In comments on my post on Rand Paul and David Letterman, some commenters expressed interest in seeing the data on overall federal tax burden, not just the burden of the federal income tax. As it happens, the Congressional Budget Office reports such data. I would reprint their tables but I haven’t yet figured out how to do that. So here is the link for 2006 data. Click on their data and you’ll get an Excel spreadsheet that shows the following:

. The bottom quintile paid 4.3 percent of income in taxes,
. The top quintile paid 25.8 percent of income in taxes,
. The top decile paid 27.5 percent of income in taxes,
. The top 5 percent paid 29.0 percent of income in taxes, and
. The top 1 percent paid 31.2 percent of income in taxes.

In other words, it’s still the case that the higher your income, the higher a percent of your income you pay in taxes.

So the existence of Social Security, while it reduces the “progressivity” of the tax system, does not come close to reversing it. I would note also, though, that most economists who examine the “progressivity” of the Social Security system also take account of the Social Security benefit formula. This gives a much higher percent of income to low-income people than to high-income people. In his article on Social Security in the Concise Encyclopedia of Economics, Thomas R. Saving wrote:

The benefit formula is set up to favor lower-income workers. For example, in 2004, someone with average monthly earnings of $624 received a benefit that replaced 90 percent of earnings. Someone whose average monthly earnings were $3,760 received a benefit that replaced 42 percent of earnings, while someone with monthly earnings at the then-taxable maximum of $7,325 received a benefit that replaced only 28 percent of earnings.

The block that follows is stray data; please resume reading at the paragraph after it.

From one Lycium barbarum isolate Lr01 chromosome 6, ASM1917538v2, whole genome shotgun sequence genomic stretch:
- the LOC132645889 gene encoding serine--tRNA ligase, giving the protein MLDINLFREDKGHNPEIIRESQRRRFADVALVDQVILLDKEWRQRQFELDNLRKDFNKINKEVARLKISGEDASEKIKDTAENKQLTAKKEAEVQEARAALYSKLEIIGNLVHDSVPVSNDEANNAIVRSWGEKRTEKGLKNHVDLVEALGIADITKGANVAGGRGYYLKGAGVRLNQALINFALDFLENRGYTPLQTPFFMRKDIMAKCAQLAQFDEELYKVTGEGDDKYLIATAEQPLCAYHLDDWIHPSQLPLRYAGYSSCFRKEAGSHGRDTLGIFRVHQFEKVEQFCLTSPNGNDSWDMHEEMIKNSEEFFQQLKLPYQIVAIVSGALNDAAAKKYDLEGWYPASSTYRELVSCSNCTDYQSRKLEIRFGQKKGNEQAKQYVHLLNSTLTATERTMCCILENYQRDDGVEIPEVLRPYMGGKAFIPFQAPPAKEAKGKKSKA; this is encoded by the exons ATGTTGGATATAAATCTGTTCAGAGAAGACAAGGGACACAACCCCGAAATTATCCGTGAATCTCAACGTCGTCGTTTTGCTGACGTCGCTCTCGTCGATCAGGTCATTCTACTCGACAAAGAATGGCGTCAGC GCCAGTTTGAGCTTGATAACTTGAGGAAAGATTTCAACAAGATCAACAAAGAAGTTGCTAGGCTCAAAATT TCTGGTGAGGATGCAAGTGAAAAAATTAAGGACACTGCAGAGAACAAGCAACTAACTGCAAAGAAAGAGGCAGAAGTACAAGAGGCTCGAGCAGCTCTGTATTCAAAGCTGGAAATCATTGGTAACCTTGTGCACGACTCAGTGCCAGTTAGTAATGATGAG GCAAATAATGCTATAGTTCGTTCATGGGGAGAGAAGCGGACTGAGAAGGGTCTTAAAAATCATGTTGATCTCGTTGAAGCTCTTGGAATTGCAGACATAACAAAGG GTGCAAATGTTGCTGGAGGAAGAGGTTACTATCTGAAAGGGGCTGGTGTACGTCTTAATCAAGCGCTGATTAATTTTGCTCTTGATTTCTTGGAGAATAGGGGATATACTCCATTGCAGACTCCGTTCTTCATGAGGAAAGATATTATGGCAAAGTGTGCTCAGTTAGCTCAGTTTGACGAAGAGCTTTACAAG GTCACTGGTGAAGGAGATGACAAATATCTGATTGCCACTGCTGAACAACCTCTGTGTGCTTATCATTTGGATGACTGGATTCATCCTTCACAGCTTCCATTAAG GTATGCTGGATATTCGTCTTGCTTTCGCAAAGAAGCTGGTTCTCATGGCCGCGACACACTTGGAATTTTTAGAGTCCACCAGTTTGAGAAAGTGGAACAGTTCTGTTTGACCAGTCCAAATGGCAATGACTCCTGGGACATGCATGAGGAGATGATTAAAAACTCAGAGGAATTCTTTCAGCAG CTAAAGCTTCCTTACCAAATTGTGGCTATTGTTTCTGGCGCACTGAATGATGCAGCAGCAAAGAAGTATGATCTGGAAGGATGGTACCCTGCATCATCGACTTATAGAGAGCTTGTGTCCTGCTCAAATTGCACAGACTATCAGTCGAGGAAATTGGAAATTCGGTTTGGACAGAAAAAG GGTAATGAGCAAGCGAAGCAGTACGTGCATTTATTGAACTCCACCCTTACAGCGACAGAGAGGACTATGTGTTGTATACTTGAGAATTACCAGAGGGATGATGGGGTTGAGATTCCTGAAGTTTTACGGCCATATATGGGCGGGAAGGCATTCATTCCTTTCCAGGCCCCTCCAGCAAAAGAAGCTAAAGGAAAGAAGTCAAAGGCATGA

Milton Friedman speculated, in a 1972 debate with Wilbur Cohen on Social Security, that the fact that low-income people enter the work force sooner and tend to leave later and die earlier reversed that “progressivity.” But that was his speculation; I’ve never seen anyone back it up.

Finally, I should note that to reach these conclusions, the CBO needs to make assumptions about the incidence of taxes. Here are their assumptions:

CBO’s analysis of effective tax rates assumes that households bear the burden of the taxes that they pay directly, such as individual income taxes (including taxes on interest, dividends and capital gains) and employees’ share of payroll taxes. The analysis assumes–as do most economists–that employers’ share of payroll taxes is passed on to employees in the form of lower wages than would otherwise be paid. Therefore, the amount of those taxes is included in employees’ income, and the taxes are counted as part of employees’ tax burden. CBO estimates payroll taxes and individual income taxes, including refundable tax credits, with a tax “calculator” that applies the tax law for the relevant year to the tax return data from the SOI.
Excise taxes are assumed to fall on households according to their consumption of taxed goods (such as tobacco and alcohol). Excise taxes that affect intermediate goods, which are paid by businesses, are attributed to households in proportion to their overall consumption. CBO assumes that each household spends the same on taxed goods as similar household with comparable income in the Consumer Expenditure Survey.
Far less consensus exists about how to attribute corporate income taxes (and taxes on capital income generally). In this analysis, CBO assumes that corporate income taxes are borne by owners of capital in proportion to their income from interest, dividends, capital gains, and rents. Over the long term, however, some models suggest that at least part of the burden falls on labor income.

I think their assumption that is most “off” (and they seem to think so too) is this last one–on capital income. Because capital is fairly mobile across borders, much of the corporate income tax is shifted to labor.